Pug Shiba (Shiba Inu and Pug)
You will find yourself with a very unusual mix in the Pug Shiba. The Shiba Inu breed is known to not be particularly needy dogs, often quite serious and preferring independence. Pugs, on the other hand, are very sociable animals who function best with lots of attention and affection. The Pug Shiba is a result of their union and will often be more well-adjusted than both parents. They are still friendly but are fine when left by themselves (as long as it isn’t too long, no one likes that!).
Be prepared to keep up with their energy needs and try to observe them to see when they’re up for playtime. You will need to give them obedience training and socialization from an early age in order to help them to be more agreeable around other people and pets, as well as to curb their innate prey drive.
Pushon (Bichon Frise and Pug)
One of the fluffier mixes on this list is the Pushon, coming from Bichon Frise and Pug parents. The Bichon Frise’s fur is iconic, and it’s likely that your Pushon will inherit some of those luscious curls. And even if they don’t, it is almost guaranteed that this mix is a fantastic companion dog. Both their parents are wonderfully sociable and friendly, making this hybrid a charming one indeed. They will need you to bring them out to meet new friends whenever possible, as well as give them all your attention when you’re not out and about.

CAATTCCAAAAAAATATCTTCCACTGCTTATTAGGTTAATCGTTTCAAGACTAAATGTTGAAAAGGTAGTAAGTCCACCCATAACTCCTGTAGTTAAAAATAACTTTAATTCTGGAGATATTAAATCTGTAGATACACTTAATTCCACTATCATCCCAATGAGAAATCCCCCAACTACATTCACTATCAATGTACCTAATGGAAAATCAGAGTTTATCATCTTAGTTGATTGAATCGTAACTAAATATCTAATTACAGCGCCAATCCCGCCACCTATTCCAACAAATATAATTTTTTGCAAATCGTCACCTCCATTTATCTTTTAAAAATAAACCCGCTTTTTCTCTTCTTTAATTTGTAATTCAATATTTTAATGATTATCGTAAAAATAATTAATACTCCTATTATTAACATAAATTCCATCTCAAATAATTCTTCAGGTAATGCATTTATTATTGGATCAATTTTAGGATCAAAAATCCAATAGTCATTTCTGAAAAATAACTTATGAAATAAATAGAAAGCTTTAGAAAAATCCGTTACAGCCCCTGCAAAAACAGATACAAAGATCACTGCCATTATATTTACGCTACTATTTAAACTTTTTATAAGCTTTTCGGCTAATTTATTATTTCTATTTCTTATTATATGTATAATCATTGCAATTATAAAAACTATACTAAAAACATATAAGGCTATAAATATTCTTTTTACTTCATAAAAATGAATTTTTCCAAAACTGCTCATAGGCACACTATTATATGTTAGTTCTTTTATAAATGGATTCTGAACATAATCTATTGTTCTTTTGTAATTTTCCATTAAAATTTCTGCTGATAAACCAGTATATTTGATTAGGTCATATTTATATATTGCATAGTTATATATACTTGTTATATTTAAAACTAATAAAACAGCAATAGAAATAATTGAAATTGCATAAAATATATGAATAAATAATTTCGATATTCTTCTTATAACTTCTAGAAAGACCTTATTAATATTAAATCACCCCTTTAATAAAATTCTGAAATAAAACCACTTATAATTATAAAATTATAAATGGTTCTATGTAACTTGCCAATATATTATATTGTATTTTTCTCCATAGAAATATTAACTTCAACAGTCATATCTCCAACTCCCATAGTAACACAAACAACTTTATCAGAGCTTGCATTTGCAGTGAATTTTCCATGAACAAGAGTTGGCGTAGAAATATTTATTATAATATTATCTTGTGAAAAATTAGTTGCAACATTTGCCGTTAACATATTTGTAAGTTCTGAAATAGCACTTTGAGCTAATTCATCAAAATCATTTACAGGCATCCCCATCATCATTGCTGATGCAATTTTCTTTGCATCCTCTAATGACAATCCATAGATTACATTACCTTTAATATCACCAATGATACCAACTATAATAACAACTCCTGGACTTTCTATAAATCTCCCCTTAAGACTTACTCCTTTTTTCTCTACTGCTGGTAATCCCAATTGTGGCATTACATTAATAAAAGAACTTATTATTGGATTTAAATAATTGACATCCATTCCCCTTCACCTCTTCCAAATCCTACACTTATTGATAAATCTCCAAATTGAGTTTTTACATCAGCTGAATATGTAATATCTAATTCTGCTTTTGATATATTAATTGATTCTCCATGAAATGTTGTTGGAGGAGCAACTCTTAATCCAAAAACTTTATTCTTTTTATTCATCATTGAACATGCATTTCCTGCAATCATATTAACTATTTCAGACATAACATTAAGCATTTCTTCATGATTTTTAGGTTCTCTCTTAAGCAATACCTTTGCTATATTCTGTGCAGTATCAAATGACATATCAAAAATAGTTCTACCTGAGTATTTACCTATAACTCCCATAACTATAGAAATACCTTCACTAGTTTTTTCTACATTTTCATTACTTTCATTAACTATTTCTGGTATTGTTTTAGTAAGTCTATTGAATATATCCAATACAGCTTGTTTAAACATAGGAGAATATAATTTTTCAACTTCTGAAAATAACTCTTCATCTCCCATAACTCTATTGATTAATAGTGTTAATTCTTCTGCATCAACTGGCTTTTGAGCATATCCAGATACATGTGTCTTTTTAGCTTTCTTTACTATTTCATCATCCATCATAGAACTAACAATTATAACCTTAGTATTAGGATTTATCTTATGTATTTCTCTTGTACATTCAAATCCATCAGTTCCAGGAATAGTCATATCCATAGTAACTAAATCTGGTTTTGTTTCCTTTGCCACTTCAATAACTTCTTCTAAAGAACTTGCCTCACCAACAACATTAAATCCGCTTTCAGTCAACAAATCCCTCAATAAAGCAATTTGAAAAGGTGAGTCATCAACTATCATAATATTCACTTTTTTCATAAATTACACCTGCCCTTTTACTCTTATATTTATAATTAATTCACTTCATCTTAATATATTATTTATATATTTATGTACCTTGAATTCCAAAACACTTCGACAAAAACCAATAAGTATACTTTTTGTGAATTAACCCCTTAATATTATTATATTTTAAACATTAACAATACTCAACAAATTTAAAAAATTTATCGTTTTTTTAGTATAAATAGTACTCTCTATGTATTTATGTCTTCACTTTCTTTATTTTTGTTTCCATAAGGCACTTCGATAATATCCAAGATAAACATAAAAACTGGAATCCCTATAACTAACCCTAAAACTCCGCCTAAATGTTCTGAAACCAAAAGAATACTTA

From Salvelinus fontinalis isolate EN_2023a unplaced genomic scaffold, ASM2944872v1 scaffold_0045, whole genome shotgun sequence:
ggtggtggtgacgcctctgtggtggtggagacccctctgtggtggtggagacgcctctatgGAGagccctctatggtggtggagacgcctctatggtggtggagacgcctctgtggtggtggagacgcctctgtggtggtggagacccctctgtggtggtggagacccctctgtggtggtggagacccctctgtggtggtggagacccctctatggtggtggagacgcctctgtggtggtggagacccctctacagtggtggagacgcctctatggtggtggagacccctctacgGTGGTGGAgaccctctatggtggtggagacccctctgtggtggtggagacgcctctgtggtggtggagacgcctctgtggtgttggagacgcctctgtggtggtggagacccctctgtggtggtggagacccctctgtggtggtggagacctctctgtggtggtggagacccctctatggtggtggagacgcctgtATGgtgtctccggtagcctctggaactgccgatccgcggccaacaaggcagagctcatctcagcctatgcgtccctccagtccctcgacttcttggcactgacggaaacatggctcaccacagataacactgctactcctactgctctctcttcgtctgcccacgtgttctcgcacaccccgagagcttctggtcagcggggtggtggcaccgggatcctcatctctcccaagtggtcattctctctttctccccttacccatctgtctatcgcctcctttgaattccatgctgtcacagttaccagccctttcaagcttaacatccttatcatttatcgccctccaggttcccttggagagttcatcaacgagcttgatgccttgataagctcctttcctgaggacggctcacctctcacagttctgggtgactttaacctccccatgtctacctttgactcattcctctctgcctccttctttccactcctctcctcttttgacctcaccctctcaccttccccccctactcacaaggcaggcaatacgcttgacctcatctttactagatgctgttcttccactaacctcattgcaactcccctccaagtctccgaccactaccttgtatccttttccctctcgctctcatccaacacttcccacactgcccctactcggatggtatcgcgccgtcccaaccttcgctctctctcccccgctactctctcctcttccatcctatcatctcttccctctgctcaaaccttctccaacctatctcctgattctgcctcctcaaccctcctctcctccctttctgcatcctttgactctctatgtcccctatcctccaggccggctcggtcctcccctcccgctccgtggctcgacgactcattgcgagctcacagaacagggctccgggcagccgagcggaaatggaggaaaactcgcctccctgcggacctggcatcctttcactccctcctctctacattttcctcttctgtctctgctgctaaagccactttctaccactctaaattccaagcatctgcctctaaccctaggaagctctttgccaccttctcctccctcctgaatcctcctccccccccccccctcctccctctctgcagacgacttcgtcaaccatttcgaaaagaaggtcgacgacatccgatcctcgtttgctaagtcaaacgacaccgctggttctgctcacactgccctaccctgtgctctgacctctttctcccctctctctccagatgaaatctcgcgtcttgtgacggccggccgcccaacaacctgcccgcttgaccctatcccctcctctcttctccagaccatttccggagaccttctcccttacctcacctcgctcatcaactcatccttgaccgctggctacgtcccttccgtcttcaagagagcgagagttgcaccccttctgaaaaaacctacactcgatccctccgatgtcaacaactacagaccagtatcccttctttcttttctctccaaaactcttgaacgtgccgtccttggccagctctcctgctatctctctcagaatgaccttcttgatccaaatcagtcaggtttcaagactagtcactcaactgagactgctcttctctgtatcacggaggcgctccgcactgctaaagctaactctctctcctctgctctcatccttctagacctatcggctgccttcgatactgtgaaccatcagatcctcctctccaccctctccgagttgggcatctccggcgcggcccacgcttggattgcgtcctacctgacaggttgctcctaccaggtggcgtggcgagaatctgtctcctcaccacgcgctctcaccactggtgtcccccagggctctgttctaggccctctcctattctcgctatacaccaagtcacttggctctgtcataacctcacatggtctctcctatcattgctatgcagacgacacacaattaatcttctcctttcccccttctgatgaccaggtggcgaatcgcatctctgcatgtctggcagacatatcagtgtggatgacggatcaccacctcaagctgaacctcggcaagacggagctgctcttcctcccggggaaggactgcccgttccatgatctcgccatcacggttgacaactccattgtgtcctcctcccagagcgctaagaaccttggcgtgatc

Don’t leave these dogs alone for extended periods of time, as they will definitely develop separation anxiety. While your Pushon is bound to be extroverted, they will still need socialization early on, especially around younger children. Place special emphasis on obedience training too, as the Bichon’s inquisitive nature may cause your Pushon to be wary around sudden noises and unfamiliar people.
Golden Pug (Golden Retriever and Pug)
The Golden Pug is a delightfully weird dog that comes from strange parents, the Pug and the Golden Retriever. Both parents are certainly very popular and practically ooze of charm, so your Golden Pug will be a super likable dog. Since everyone gets along well with them, and they are deeply devoted to their pack, these dogs make an excellent choice for a family companion.